Ibn al-'Arabi's Barzakh: The Concept of the Limit and the Relationship between God and the World

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SUNY Press, Oct 14, 2004 - Philosophy - 206 pages
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This book explores how Ibn al->Arabiμ (1165–1240) used the concept of barzakh (the Limit) to deal with the philosophical problem of the relationship between God and the world, a major concept disputed in ancient and medieval Islamic thought. The term “barzakh” indicates the activity or actor that differentiates between things and that, paradoxically, then provides the context of their unity. Author Salman H. Bashier looks at early thinkers and shows how the synthetic solutions they developed provided the groundwork for Ibn al->Arabiμ’s unique concept of barzakh. Bashier discusses Ibn al->Arabiμ’s development of the concept of barzakh ontologically through the notion of the Third Thing and epistemologically through the notion of the Perfect Man, and compares Ibn al->Arabiμ’s vision with Plato’s.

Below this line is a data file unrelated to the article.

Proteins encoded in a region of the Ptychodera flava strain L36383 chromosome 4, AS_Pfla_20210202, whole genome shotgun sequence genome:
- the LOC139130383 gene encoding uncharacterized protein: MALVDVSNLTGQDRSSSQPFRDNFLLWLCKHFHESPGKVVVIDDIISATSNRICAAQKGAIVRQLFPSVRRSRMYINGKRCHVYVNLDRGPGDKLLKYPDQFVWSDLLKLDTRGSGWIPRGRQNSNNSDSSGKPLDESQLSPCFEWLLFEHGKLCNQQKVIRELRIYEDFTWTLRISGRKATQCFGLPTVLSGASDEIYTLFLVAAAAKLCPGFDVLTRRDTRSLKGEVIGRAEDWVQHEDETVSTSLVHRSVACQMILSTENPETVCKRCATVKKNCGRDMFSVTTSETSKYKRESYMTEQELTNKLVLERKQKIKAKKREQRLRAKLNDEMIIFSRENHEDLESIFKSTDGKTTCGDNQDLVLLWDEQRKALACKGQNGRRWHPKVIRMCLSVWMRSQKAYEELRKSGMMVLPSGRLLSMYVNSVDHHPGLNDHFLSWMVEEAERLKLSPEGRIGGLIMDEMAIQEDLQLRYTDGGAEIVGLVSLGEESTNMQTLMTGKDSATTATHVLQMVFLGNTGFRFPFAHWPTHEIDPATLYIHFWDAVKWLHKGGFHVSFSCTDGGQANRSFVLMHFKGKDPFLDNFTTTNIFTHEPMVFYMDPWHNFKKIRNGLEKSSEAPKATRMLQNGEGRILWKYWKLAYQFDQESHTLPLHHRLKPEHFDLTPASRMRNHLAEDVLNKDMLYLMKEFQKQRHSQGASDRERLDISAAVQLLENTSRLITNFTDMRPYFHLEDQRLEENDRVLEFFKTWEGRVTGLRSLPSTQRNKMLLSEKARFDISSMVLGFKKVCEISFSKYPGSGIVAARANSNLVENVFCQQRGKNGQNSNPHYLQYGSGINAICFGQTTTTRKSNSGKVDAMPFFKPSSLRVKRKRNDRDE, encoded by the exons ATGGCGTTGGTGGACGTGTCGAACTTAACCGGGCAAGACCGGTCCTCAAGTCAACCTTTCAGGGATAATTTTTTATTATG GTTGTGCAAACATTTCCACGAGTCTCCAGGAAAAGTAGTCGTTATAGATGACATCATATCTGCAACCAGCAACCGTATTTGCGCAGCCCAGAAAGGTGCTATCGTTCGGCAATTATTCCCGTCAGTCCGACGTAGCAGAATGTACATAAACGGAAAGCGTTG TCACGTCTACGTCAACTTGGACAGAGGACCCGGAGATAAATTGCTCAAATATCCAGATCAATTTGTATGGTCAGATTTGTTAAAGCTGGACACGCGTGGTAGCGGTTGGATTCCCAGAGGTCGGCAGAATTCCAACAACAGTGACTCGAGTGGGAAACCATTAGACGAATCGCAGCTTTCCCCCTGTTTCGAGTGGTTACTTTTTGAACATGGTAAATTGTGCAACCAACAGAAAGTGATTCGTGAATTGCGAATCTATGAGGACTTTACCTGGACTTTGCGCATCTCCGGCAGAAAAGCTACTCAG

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Contents

Ibn Rushd versus alGhazali on the Eternity of the World
43
The Encounter
59
The Barzakh
75
The Supreme Barzakh
97
The Epistemological Aspect
113
The Limit Situation
129
Conclusions
143
Bibliography
187
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About the author (2004)

Salman H. Bashier is Visiting Lecturer at Ben Gurion University and Haifa University.

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